Today’s tablet is PY Fn 7, joined from a set of previously unconnected fragments by Jose Melena (Minos 31, 1996-1997):
Fn 7 (Hand 3)
.1 ]2 OLIV T 2
.2 ] OLIV T 1
.3 to-]ko-do-mo HORD [ ]Z 3 VIR 20[
.4 pi-ri-e-te-re HORD Z 3 VIR 5
.5 pa-te-ko-to[ ]HORD[ ]V 2 [ ]
.7 qa-ra2-te , o[-pi-me-]ne[ ]OLIV 6
.8 pa-ka , o-pi-me-ne , [
.9 pa-te-ko-to , o-pi-me-ne [ ]HORD 1[
.10 pi-ri-e-te-si , o-pi-me-ne[ ]HORD 1 T 4[
.11 to-ko-do-mo , o-pi-me-ne[ ]HORD 7[ ]5
.1 ]2, OLIVES: 19.2 liters
.2 ] OLIVES: 9.6 liters
.3 wall-builder(s): BARLEY: 1.2 liters, MEN: 20
.4 sawyer(s): BARLEY: 1.2 liters, MEN: 5
.5 all-builder: BARLEY: 3.2 liters
.7 to Kwallans, monthly: [ ]OLIVES: 576 liters
.8 to pa-ka, monthly: [
.9 to the wall-builders, monthly: BARLEY: 96 liters
.10 to the sawyers, monthly: BARLEY 134.4+ liters
.11 to the all-builder: BARLEY: 720 liters
- We should probably imagine that line 1 recorded the daily allocation of olives (and probably barley) to the man named Kwallans (cf. Πάλλας), and line 2 the daily allocation of olives (and probably barley) to the man (or woman) named pa-ka (there are too many possibilities here, so I have left it transliterated). The math works out, since 19.2 * 30 = 576.
- We should probably imagine equal quantities of barley and olives being allocated to the two named individuals; that is common practice in such texts, and the 2 in the break in line 1 is consistent with that hypothesis.
- We then have listed the daily allocations to three professions and their number: 20 wall-builders, 5 sawyers (i.e., people who saw, from Greek πρίω), and a single all-builder. These are all listed in the dative singular or nominative plural (it’s impossible to tell which). to-ko-do-mo is a compound noun, /toikhodomos/ (cf. τοῖχος, δέμω), pi-ri-e-te-re (elsewhere spelled pi-ri-je-te-re) is in the nominative singular /pri(h)etēr/ (cf. πριστήρ, from πρίω), and pa-te-ko-to is /pantektōn/ (cf. πᾶν, τέκτων).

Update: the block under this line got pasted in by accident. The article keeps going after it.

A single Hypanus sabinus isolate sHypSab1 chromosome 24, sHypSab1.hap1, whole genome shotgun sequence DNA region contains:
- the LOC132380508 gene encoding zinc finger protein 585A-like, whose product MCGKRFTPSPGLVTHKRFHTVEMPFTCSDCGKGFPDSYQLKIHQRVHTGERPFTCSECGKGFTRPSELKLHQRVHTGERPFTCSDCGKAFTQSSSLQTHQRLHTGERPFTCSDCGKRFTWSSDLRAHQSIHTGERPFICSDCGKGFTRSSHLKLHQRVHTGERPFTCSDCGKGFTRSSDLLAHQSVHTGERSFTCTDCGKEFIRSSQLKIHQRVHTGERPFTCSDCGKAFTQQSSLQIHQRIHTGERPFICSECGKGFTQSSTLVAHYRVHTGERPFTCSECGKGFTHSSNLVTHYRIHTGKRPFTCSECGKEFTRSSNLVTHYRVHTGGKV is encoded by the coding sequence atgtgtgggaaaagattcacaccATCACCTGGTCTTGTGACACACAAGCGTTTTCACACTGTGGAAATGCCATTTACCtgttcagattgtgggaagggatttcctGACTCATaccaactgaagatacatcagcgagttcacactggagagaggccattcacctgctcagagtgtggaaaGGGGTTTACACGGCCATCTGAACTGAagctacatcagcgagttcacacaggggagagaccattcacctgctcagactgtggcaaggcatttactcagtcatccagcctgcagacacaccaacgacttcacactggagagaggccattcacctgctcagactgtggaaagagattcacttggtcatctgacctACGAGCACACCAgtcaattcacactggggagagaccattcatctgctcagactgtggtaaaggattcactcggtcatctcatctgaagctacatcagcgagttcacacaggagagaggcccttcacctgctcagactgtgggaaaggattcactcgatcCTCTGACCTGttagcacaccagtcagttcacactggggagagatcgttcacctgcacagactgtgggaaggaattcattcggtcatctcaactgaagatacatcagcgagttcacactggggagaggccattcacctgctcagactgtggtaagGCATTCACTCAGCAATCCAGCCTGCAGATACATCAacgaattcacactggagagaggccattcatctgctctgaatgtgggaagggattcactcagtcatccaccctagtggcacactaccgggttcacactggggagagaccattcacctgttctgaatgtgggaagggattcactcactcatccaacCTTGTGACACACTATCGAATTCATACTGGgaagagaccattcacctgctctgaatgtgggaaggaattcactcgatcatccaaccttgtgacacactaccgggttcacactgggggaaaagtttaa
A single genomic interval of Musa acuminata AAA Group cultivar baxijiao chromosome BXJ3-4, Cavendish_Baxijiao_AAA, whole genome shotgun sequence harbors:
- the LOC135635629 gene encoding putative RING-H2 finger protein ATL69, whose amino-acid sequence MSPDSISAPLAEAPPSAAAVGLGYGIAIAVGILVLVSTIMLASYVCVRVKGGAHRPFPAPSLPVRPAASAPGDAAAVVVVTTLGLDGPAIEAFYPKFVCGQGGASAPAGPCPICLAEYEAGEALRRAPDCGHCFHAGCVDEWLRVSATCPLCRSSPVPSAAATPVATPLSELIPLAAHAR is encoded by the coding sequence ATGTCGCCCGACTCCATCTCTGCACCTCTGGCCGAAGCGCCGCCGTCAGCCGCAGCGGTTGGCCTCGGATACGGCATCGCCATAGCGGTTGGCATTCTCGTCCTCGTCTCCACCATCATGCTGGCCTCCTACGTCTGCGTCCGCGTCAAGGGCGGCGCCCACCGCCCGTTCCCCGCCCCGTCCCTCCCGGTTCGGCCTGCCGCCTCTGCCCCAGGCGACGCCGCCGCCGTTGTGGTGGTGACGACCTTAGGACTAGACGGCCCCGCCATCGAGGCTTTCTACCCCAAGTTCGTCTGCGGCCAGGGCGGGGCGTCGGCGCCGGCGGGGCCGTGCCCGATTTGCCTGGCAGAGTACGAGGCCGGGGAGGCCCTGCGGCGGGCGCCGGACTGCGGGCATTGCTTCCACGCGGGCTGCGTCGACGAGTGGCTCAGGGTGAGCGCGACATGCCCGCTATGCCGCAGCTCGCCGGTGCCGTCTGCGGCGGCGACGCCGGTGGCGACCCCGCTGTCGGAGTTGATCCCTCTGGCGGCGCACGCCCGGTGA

- After a blank line, the scribe has calculated the monthly allocation to each group, using the word o-pi-me-ne, /opimenei/ (cf. ἐπὶ μηνί).
- The tablet clearly deals with architectural laborers. I’ve suggested that we have five teams, each with a sawyer (carpenter) and four wall-builders (masons), all of which are supervised by the “all-builder,” who must be some kind of architect/foreman. The sawyers cut beams and other wooden elements, the wall-builders were masons who built the walls. Mike Nelson has shown how walls at the Palace of Nestor in LH IIIB were built: a mix of mortar was poured into a heavy timber framework.
- I’ve further argued that the named individuals, allocated large quantities of barley and olives, are responsible for providing what is obviously missing from these architectural teams: unskilled labor. Masons in Ottoman and early modern Greece typically employed local unskilled laborers and animals, who hauled and prepared materials, supervised by a skilled specialists, and I suggested that something similar is happening here. (You can download my article here: https://hcommons.org/deposits/item/hc:15171)